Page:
RED WING -- It wasn’t long after accepting the social studies teaching position in 1989 that George Nemanich found himself on Barn Bluff. Along with his wife, Mary, and then Red Wing Superintendent Clayton Hovda, Nemanich said he couldn’t believe what he was seeing.

“I mean, we literally hiked up Barn Bluff,” Nemanich said. “Think about this: The guy is in a suit and tie and we’re hiking up Barn Bluff.”

Thirty years later, Nemanich is the new high school principal, excited to be back in the district at which he spent most of his teaching career.

Hovda brought the Nemanichs on the bluff to sell the community, something Nemanich said he was sold on a year prior when he interviewed for a part-time teaching position. Driving to Red Wing in 1988 was his first experience in the city, remarking at “what a beautiful place.”

In an earlier interview, Nemanich met with Principal Larry Sonju, Jim Pohl (Nemanich would later serve as an assistant coach of the boys hockey team under Pohl and Pohl also would serve as RWHS principal one day), and George Carter. Nemanich even met with Hovda that day.

The young teacher had a decision to make -- take a part-time position with Red Wing or a full-time position in St. Paul.

Nemanich ultimately chose the St. Paul job, but after three months he recalled that he felt like he made a mistake. When he meets with teaching candidates, he tells them in the interview to go with their gut, a reminder of what he should’ve done in 1988.

Nemanich applied for a full-time Red Wing position the following year. After the first choice turned the job down, Nemanich got a call from Sonju, asking if he would come back to Red Wing for an interview. Nemanich quickly said that he’d love to do so.

After the successful interview, the job was his. Then came the hike up barn bluff with Hovda in his work attire.

Nemanich said Hovda even arranged for a Realtor to begin looking for homes. Nemanich said Hovda was trying to sell him and his wife on living in the Red Wing community. It didn’t take long for them to find a place.

“H3 was just one of these people that, and I think you can say the same about Larry Sonju, those guys cared about their staff,” Nemanich said. “They really wanted to make sure we had people in the community.”

Nemanich went on to teach for 18 years at the high school and middle school.

In 2007, Nemanich was hired as the assistant principal of Twin Bluff Middle School, his first opportunity at an administrative position.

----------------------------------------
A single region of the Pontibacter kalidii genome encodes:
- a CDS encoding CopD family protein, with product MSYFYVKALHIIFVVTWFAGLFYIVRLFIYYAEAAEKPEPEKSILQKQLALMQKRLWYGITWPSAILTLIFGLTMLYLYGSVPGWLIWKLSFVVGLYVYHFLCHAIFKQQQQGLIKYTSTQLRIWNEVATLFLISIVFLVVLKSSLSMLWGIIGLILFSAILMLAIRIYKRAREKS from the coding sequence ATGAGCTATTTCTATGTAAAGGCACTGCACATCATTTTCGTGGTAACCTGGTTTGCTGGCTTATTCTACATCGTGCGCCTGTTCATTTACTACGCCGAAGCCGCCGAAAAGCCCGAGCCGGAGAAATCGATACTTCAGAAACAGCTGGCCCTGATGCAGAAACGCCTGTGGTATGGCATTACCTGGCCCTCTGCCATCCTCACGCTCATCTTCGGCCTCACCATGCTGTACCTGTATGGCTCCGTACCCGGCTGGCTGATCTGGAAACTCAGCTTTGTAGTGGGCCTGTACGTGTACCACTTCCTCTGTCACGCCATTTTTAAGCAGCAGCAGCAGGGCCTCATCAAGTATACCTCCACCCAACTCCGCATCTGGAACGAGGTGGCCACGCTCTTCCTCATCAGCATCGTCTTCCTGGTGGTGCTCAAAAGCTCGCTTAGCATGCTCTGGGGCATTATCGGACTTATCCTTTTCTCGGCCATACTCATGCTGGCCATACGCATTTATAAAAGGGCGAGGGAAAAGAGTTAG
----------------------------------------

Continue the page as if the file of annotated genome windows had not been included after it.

Along with the many years of teaching, Nemanich coached football and was the head coach of the boys hockey team from 1992-2010. The hockey team won the state championship in 1997.

In 2009, with his children involved heavily in school events, Nemanich decided to focus more on his family and resigned from coaching. He also decided to look around the area for a new job opportunity, landing at Mayo High School in Rochester as an assistant principal.

Nemanich was most recently the principal at Ben Franklin Elementary and Montessori at Franklin, also in Rochester.

“I learned a ton in those six years as a leader of the building and how to lead,” Nemanich said. “I made my share of mistakes, as anyone would, but you learn from your mistakes and you get better.”

Although Nemanich has worked in the Rochester Public School District for the past decade, he never moved from Red Wing. Nemanich’s youngest son graduated last year.

Since he never left Red Wing, Nemanich feels like he can relate well to the high school parents that he’ll be serving.

“I think that helps my perspective with parents, because I’ve been one,” Nemanich said. “I’ve been a parent of high schoolers for the last 10 years.”

Now, he’s excited to be involved with the district again outside of simply being a parent. In his first year back, Nemanich said he hopes to continue to have the school be a safe environment and to keep Red Wing on the forefront of modern education.

Maybe someday, Nemanich will return the favor Hovda paid him upon his hiring in 1989, showing new hires how beautiful Red Wing is.

Or just let Superintendent Karsten Anderson take the new staff on a hike.